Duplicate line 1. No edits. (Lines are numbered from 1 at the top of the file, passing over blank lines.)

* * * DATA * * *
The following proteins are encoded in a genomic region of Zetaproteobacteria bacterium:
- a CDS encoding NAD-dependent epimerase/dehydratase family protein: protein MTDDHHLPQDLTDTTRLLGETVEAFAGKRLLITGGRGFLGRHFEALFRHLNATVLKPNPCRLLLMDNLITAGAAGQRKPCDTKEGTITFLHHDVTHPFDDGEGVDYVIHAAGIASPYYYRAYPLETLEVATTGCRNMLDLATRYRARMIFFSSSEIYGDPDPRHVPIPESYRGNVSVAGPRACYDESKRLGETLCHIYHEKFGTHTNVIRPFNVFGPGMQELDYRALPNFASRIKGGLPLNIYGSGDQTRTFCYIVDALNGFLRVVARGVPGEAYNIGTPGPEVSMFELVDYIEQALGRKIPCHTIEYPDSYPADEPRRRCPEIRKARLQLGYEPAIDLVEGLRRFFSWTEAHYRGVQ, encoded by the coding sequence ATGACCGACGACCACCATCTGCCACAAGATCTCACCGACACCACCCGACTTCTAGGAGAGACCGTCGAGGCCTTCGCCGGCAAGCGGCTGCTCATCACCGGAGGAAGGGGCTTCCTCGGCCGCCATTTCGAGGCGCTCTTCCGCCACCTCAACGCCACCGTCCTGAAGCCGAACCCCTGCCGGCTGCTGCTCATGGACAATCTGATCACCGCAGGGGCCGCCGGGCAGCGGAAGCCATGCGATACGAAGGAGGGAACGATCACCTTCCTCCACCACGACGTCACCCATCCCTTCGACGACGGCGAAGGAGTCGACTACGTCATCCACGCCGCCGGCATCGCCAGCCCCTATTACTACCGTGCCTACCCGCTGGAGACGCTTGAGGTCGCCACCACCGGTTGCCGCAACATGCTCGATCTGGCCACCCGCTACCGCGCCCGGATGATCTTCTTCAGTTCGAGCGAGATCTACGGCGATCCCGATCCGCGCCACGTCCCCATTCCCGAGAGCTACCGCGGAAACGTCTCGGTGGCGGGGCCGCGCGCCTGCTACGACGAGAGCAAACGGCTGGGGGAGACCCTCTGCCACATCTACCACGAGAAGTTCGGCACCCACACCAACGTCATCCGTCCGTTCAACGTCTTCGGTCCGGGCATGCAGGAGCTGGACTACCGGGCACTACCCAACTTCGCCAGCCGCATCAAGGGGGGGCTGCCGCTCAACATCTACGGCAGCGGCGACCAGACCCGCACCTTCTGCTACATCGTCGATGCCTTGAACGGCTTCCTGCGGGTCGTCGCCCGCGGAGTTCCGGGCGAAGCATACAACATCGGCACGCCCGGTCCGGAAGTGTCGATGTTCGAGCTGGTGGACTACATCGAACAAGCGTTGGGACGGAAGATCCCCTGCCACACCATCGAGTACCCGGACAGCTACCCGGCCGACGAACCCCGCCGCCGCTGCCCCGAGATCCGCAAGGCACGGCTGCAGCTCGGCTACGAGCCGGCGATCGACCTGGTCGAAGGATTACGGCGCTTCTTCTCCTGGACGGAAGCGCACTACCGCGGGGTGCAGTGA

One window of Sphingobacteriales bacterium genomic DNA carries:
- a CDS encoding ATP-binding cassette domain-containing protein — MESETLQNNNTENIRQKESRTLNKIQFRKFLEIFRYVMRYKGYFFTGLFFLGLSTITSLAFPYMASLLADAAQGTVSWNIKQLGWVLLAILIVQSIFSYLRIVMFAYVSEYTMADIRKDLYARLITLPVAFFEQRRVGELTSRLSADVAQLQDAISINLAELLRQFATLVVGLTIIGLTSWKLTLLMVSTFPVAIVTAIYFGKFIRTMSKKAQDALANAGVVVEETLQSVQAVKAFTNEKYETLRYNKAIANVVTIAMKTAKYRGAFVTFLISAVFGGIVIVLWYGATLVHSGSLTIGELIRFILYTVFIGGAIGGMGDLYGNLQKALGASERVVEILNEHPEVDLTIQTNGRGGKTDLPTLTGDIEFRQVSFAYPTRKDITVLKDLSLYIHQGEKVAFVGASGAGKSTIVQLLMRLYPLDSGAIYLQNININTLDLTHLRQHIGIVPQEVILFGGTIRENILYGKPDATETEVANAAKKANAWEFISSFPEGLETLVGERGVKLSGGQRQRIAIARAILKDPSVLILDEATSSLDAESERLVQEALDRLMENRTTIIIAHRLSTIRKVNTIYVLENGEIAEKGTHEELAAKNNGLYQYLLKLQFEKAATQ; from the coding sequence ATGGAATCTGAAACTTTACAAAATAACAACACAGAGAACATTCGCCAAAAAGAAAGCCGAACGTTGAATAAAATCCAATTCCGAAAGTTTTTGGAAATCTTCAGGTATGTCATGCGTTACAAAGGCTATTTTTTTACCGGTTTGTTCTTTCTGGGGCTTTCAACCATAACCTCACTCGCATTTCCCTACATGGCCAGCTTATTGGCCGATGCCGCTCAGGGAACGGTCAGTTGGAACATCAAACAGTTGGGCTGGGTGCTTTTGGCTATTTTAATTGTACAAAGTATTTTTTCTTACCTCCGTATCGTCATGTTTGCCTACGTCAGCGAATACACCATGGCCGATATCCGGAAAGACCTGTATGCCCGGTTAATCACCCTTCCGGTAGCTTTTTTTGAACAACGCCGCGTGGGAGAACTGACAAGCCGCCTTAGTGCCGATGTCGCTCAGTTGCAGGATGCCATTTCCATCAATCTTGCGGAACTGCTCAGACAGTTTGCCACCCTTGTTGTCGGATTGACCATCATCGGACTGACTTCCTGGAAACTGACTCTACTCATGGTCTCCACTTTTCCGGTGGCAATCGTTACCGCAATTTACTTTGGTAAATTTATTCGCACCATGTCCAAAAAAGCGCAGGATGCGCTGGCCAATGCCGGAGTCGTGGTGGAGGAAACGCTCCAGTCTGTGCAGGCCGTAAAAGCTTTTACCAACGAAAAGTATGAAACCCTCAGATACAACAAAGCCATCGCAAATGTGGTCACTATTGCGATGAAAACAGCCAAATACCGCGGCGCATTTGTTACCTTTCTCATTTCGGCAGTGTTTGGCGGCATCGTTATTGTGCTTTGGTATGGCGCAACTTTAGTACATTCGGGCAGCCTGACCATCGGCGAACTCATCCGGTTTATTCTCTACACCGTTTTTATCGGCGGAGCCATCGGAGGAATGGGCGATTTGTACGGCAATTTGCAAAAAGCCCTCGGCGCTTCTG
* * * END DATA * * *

The following proteins are encoded in a genomic region of Zetaproteobacteria bacterium: